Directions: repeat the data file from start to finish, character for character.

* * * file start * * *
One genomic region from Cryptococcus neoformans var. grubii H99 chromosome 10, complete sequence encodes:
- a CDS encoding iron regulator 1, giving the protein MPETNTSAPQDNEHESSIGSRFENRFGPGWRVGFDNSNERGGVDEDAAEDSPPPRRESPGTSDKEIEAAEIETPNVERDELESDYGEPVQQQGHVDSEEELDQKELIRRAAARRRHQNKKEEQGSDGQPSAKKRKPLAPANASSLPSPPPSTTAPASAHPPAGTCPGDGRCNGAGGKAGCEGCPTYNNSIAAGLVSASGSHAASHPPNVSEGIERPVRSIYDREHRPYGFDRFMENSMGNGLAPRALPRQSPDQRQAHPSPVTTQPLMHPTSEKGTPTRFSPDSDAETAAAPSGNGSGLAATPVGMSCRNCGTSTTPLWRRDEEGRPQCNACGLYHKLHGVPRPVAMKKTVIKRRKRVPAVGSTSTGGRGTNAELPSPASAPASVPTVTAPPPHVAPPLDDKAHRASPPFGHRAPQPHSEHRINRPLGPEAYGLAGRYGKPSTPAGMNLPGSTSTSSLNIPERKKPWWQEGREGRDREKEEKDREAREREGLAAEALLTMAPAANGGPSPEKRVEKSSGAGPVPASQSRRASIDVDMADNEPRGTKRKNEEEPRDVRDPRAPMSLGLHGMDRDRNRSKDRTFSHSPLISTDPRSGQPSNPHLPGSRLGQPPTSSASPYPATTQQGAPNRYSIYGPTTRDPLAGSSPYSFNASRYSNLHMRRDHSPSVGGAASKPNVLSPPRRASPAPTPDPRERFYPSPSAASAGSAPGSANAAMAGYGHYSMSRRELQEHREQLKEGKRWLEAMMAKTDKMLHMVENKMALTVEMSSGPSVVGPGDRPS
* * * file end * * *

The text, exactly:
One genomic region from Cryptococcus neoformans var. grubii H99 chromosome 10, complete sequence encodes:
- a CDS encoding iron regulator 1, giving the protein MPETNTSAPQDNEHESSIGSRFENRFGPGWRVGFDNSNERGGVDEDAAEDSPPPRRESPGTSDKEIEAAEIETPNVERDELESDYGEPVQQQGHVDSEEELDQKELIRRAAARRRHQNKKEEQGSDGQPSAKKRKPLAPANASSLPSPPPSTTAPASAHPPAGTCPGDGRCNGAGGKAGCEGCPTYNNSIAAGLVSASGSHAASHPPNVSEGIERPVRSIYDREHRPYGFDRFMENSMGNGLAPRALPRQSPDQRQAHPSPVTTQPLMHPTSEKGTPTRFSPDSDAETAAAPSGNGSGLAATPVGMSCRNCGTSTTPLWRRDEEGRPQCNACGLYHKLHGVPRPVAMKKTVIKRRKRVPAVGSTSTGGRGTNAELPSPASAPASVPTVTAPPPHVAPPLDDKAHRASPPFGHRAPQPHSEHRINRPLGPEAYGLAGRYGKPSTPAGMNLPGSTSTSSLNIPERKKPWWQEGREGRDREKEEKDREAREREGLAAEALLTMAPAANGGPSPEKRVEKSSGAGPVPASQSRRASIDVDMADNEPRGTKRKNEEEPRDVRDPRAPMSLGLHGMDRDRNRSKDRTFSHSPLISTDPRSGQPSNPHLPGSRLGQPPTSSASPYPATTQQGAPNRYSIYGPTTRDPLAGSSPYSFNASRYSNLHMRRDHSPSVGGAASKPNVLSPPRRASPAPTPDPRERFYPSPSAASAGSAPGSANAAMAGYGHYSMSRRELQEHREQLKEGKRWLEAMMAKTDKMLHMVENKMALTVEMSSGPSVVGPGDRPS